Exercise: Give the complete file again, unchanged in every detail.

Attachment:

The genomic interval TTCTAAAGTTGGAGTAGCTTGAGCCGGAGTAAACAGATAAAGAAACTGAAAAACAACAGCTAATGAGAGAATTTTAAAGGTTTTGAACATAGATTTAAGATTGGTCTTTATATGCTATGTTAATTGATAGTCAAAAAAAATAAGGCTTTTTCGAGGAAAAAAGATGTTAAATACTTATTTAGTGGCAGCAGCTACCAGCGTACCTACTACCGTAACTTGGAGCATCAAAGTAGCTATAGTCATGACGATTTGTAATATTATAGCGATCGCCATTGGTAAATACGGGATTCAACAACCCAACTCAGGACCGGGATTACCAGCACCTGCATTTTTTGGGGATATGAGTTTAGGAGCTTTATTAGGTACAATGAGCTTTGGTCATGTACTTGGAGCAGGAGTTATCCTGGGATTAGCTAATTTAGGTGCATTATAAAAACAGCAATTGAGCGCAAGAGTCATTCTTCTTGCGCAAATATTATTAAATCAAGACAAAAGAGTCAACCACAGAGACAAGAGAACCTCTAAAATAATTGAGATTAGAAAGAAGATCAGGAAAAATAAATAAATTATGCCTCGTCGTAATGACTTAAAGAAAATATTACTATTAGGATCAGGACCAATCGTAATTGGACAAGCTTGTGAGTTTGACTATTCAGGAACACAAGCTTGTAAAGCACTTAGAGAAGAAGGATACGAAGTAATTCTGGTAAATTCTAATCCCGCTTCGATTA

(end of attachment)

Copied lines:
The genomic interval TTCTAAAGTTGGAGTAGCTTGAGCCGGAGTAAACAGATAAAGAAACTGAAAAACAACAGCTAATGAGAGAATTTTAAAGGTTTTGAACATAGATTTAAGATTGGTCTTTATATGCTATGTTAATTGATAGTCAAAAAAAATAAGGCTTTTTCGAGGAAAAAAGATGTTAAATACTTATTTAGTGGCAGCAGCTACCAGCGTACCTACTACCGTAACTTGGAGCATCAAAGTAGCTATAGTCATGACGATTTGTAATATTATAGCGATCGCCATTGGTAAATACGGGATTCAACAACCCAACTCAGGACCGGGATTACCAGCACCTGCATTTTTTGGGGATATGAGTTTAGGAGCTTTATTAGGTACAATGAGCTTTGGTCATGTACTTGGAGCAGGAGTTATCCTGGGATTAGCTAATTTAGGTGCATTATAAAAACAGCAATTGAGCGCAAGAGTCATTCTTCTTGCGCAAATATTATTAAATCAAGACAAAAGAGTCAACCACAGAGACAAGAGAACCTCTAAAATAATTGAGATTAGAAAGAAGATCAGGAAAAATAAATAAATTATGCCTCGTCGTAATGACTTAAAGAAAATATTACTATTAGGATCAGGACCAATCGTAATTGGACAAGCTTGTGAGTTTGACTATTCAGGAACACAAGCTTGTAAAGCACTTAGAGAAGAAGGATACGAAGTAATTCTGGTAAATTCTAATCCCGCTTCGATTA